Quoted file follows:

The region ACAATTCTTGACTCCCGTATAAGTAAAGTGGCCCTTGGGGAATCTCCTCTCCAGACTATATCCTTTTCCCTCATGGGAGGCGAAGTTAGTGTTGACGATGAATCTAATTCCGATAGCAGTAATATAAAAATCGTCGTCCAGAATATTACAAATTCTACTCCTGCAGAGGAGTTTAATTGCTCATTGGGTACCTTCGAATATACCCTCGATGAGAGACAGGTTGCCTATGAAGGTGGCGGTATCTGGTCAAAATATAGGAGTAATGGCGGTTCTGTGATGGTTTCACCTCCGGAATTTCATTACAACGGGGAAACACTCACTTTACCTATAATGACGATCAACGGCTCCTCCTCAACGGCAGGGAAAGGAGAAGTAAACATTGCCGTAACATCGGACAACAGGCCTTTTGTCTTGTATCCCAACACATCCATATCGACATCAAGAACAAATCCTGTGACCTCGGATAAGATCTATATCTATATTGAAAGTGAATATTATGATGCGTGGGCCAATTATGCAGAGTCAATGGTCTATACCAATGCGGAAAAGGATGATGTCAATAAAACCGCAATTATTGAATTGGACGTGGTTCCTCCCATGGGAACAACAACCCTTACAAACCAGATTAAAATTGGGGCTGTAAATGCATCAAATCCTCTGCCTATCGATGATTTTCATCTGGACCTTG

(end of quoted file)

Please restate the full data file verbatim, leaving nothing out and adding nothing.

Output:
The region ACAATTCTTGACTCCCGTATAAGTAAAGTGGCCCTTGGGGAATCTCCTCTCCAGACTATATCCTTTTCCCTCATGGGAGGCGAAGTTAGTGTTGACGATGAATCTAATTCCGATAGCAGTAATATAAAAATCGTCGTCCAGAATATTACAAATTCTACTCCTGCAGAGGAGTTTAATTGCTCATTGGGTACCTTCGAATATACCCTCGATGAGAGACAGGTTGCCTATGAAGGTGGCGGTATCTGGTCAAAATATAGGAGTAATGGCGGTTCTGTGATGGTTTCACCTCCGGAATTTCATTACAACGGGGAAACACTCACTTTACCTATAATGACGATCAACGGCTCCTCCTCAACGGCAGGGAAAGGAGAAGTAAACATTGCCGTAACATCGGACAACAGGCCTTTTGTCTTGTATCCCAACACATCCATATCGACATCAAGAACAAATCCTGTGACCTCGGATAAGATCTATATCTATATTGAAAGTGAATATTATGATGCGTGGGCCAATTATGCAGAGTCAATGGTCTATACCAATGCGGAAAAGGATGATGTCAATAAAACCGCAATTATTGAATTGGACGTGGTTCCTCCCATGGGAACAACAACCCTTACAAACCAGATTAAAATTGGGGCTGTAAATGCATCAAATCCTCTGCCTATCGATGATTTTCATCTGGACCTTG